And that’s not all as FTAs come into force July 1

Here’s a new take on the classic UK-centric newspaper headline, “Fog in Channel. Continent Cut off.” The BBC reports that “South Korea lifts Scotch whisky import barriers”. True, as far as it goes: Effective today, a new free trade agreement eliminates 70% of all tariffs immediately (98.7% within five years) between the 27-member European Union, the world’s largest economic bloc, and South Korea, Asia’s fourth largest economy.

Back to the Scotch: the South Korea-EU FTA phases out Korea’s 20% spirits import duty as well as specific labeling and warehousing requirements for the whisky, which was the UK’s biggest export to South Korea in 2010.

The EU announcement provides a bigger picture. The FTA is expected to create new trade in goods and services for the EU worth €19.1 billion (about US$27.6 billion), and to more than double South Korea-EU bilateral trade in the next 20 years compared to a scenario without the agreement.

Now for the US-centric viewpoint. As the Associated Press reports, this a “come from behind victory” for the EU, which opened negotiations on its FTA with Korea a month after the US signed an FTA with Korea that still awaits Congressional approval. “The earlier entry into force of the Korea-EU FTA is really significant,” Choi Seok-young, Seoul’s top free trade negotiator, told the AP, citing the lowering of tariffs. “US competitors in the Korean market and EU market would face comparatively disadvantaged positions from today onward.”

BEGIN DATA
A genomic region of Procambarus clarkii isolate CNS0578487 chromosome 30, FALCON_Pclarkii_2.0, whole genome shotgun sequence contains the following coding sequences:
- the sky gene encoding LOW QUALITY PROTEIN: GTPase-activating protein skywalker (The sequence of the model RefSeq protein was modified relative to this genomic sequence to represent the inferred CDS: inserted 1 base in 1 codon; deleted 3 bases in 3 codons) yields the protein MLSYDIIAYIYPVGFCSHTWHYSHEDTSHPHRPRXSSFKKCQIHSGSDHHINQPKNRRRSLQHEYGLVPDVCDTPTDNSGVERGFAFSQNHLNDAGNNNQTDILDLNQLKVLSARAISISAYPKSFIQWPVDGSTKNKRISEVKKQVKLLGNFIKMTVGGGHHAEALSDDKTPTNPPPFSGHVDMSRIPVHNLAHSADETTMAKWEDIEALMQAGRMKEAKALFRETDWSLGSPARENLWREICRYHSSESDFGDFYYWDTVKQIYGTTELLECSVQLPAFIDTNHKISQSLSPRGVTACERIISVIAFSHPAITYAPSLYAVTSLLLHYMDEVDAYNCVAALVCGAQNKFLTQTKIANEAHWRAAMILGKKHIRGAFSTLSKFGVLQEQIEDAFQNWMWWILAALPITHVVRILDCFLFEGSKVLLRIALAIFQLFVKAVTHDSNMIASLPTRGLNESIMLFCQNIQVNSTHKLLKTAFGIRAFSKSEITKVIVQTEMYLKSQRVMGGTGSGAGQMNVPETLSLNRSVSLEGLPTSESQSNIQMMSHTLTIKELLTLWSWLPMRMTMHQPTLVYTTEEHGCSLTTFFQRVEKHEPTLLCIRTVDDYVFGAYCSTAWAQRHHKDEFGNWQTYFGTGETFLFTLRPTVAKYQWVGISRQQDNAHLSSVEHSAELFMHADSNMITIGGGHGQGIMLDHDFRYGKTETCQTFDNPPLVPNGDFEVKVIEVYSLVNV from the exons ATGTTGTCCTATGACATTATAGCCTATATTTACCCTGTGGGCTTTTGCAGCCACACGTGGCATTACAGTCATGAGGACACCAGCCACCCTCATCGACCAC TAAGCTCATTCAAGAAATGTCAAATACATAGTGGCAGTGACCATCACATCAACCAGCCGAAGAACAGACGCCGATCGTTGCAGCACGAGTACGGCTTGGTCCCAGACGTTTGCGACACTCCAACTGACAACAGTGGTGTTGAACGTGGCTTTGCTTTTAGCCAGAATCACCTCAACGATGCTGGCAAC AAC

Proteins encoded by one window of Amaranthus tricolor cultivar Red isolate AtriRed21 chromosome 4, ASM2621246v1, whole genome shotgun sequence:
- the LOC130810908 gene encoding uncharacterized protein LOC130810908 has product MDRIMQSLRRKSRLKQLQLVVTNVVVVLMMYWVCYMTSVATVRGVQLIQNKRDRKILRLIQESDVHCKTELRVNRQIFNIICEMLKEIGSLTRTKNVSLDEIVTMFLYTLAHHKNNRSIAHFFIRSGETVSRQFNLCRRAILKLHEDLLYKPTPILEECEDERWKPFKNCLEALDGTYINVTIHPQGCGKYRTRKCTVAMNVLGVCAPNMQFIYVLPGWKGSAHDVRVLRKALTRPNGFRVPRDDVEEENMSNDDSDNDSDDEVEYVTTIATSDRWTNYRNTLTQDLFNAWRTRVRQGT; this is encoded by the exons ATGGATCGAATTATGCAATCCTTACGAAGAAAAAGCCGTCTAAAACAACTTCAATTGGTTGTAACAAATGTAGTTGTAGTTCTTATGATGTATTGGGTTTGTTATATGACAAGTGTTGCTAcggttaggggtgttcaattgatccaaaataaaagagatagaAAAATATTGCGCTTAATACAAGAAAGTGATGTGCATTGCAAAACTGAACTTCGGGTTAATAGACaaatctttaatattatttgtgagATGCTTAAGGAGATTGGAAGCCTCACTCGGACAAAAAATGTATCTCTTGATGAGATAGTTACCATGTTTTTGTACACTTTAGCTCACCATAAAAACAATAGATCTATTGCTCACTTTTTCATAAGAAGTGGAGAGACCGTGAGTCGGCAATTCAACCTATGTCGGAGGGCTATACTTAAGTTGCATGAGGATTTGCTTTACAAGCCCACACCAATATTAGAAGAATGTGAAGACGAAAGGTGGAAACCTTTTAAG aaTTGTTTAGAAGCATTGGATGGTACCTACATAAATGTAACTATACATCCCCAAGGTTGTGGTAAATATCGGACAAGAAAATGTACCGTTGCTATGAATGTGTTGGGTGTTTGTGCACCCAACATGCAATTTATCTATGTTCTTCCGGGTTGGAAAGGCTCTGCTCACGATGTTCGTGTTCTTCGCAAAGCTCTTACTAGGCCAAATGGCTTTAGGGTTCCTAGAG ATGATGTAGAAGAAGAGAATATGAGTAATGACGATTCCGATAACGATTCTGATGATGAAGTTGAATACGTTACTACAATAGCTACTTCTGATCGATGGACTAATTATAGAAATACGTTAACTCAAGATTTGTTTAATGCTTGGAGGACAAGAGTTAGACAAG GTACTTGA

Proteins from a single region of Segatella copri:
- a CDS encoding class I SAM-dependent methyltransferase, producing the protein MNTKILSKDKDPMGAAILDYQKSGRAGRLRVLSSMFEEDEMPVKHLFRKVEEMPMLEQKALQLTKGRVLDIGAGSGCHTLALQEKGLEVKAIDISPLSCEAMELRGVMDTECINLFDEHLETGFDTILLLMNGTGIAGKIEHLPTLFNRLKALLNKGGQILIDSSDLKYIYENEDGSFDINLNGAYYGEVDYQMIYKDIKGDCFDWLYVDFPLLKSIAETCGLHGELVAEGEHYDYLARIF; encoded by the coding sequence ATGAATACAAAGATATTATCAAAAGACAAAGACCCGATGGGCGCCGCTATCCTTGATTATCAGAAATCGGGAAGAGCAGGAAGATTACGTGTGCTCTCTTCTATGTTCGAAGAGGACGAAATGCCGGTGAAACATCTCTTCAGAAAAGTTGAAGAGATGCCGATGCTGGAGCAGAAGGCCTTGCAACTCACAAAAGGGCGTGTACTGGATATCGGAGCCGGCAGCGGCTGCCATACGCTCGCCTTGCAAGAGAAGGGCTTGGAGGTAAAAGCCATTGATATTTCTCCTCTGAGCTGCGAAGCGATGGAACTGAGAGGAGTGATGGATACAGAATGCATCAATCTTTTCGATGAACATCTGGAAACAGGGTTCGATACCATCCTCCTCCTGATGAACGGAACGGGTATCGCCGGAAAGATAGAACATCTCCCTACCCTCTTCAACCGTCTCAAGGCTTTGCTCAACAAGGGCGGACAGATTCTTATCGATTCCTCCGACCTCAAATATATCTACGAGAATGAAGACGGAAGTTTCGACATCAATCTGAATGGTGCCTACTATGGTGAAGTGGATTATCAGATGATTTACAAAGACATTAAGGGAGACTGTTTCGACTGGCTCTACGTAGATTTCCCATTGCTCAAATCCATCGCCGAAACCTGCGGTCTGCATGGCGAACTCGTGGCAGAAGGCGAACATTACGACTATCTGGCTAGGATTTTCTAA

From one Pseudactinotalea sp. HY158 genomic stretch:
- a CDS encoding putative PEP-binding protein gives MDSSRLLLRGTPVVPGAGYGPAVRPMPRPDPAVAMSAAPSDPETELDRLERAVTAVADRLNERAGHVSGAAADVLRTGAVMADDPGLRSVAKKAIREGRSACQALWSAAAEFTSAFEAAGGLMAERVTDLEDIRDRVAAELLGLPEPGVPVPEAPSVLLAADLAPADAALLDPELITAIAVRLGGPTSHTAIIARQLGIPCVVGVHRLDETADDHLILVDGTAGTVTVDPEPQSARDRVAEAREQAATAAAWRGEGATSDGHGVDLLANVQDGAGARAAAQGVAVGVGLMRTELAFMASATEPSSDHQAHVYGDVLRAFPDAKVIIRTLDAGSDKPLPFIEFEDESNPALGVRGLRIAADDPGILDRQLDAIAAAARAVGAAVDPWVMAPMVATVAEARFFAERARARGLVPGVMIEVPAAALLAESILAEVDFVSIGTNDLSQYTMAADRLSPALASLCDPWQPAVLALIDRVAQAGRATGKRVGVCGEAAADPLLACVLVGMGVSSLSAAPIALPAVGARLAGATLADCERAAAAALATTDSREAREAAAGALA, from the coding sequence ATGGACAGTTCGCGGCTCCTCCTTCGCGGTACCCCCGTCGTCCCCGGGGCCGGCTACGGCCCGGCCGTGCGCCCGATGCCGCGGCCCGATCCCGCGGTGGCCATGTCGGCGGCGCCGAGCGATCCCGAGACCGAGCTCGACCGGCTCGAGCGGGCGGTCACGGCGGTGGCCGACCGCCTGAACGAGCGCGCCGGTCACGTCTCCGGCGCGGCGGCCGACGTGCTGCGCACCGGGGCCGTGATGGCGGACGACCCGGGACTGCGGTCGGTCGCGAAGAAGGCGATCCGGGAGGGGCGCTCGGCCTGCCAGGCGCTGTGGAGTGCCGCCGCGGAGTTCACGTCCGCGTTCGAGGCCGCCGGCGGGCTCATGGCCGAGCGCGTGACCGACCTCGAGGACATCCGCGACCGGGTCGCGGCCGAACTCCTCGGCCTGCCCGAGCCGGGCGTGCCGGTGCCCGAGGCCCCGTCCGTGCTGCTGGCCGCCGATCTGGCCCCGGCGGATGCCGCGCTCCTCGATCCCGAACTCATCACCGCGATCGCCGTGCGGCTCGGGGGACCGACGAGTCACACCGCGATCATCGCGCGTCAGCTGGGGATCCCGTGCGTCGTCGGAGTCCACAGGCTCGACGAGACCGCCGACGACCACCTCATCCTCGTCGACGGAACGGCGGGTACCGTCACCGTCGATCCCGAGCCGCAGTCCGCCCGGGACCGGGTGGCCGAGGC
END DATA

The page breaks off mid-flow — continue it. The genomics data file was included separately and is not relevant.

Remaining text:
Also entering into force July 1 are the FTAs between Colombia and European Free Trade Association (EFTA) member Switzerland, and Peru with EFTA members Switzerland and Liechtenstein.

Colombia Reports notes that the Colombia-Switzerland FTA is part of a larger agreement with EFTA, which also includes Iceland, Norway and Liechtenstein. Although developed and signed jointly, the implementation process is different for each country. By concluding its implementation first, Switzerland becomes the first developed country to sign such an agreement with Colombia. (The Colombia-Canada FTA which had been set to take effect July 1 is now to go into force August 15.)

Across the Pacific, the India-Malaysia Comprehensive Economic Cooperation Agreement (CECA) takes tariff liberalization beyond ASEAN FTA commitments (to which both countries are party) today. This is India’s fourth such bilateral agreement (the others are with Singapore, South Korea, and Japan). Trade between India and Malaysia reached US$10 billion in 2010-11, an increase of 26% from the previous year, India’s Ministry of Trade and Commerce reports. It is expected that the CECA coming into force July 1 will boost bilateral trade to US$15 billion by 2015.

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